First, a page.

부산시 Busan Part I

A couple weekends ago we travelled down to Busan (sometimes spelled Pusan for us English speakers). We were particularly excited because we were taking the train and would be able to get a sense of what the Korean landscape is like.

Our day didn’t start out too smoothly. We had to take the subway to Suwon, a city close by where the train stops. We gave ourselves what we thought was a lot of time but found that the subway was taking longer than expected. Then, the train stopped and we all had to get off and wait for a different one! (Maintenance perhaps?… I don’t know.)

We were sure we were going to miss the train, but we thought we might as well try and get it. So we arrive at the Suwon stop and run for it. Sandy is the faster of us two, obviously, so we had a plan: Sandy would run ahead and figure out what direction we needed to go and then wait at any turns for Ms. Slowpants. It was busy, I mean, really busy. Sandy would later say that he felt like straight-arming the people who were blocking the way, including little old grandma. Sandy, the navigator, made a few lucky guesses at particularly confusing intersections and we found ourselves running down a set of stairs to where the train was.

We saw it on the platform. We kept running. We heard, of all things, a whistle. (Did you know that the train people still use whistles to signal the train was leaving? I thought that was just in movies!) We ran. We showed our tickets. We got on and a moment later, the train started to move. Whew! That was close! Note to self, leave A LOT of extra time when catching a train!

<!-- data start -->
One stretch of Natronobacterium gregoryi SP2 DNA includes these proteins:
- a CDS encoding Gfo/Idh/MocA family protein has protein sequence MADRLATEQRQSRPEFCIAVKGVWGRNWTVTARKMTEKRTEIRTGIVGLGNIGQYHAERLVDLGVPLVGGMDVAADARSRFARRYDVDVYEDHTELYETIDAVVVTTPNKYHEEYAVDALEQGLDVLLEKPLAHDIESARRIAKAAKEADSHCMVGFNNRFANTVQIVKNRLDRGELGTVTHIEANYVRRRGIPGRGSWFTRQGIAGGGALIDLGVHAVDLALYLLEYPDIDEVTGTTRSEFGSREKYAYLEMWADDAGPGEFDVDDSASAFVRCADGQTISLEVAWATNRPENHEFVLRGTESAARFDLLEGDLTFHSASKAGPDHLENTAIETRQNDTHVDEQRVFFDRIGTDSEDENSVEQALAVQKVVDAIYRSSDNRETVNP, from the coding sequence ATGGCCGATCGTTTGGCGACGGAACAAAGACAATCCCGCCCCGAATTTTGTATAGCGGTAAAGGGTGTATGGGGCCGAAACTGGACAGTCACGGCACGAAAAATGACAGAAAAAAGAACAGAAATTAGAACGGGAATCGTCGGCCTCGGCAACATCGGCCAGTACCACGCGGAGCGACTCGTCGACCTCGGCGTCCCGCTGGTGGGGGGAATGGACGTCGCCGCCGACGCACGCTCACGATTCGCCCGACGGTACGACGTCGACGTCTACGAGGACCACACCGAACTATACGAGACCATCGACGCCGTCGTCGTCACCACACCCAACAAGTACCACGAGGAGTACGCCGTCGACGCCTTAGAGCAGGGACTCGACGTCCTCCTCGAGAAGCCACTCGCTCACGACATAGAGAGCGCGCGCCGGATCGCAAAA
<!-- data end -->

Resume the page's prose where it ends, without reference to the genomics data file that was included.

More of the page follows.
The ride itself was very nice. There were beautiful hills, farms and towns along the way.

We took the super slow train mainly by accident – we wanted the KTX super fast train but we didnt think to ask for it in particular and instead got the super slow train tickets instead. It took 5 hrs to go from Suwon, a city close by to Osan, to Busan. We didn’t mind the time it took. It was like a little road trip except you didn’t have to drive and could walk around more often.

The train tickets were $25 per person for one way. $100 to go from the upper left of the country down to the bottom right and back again, that seems a good deal to me!

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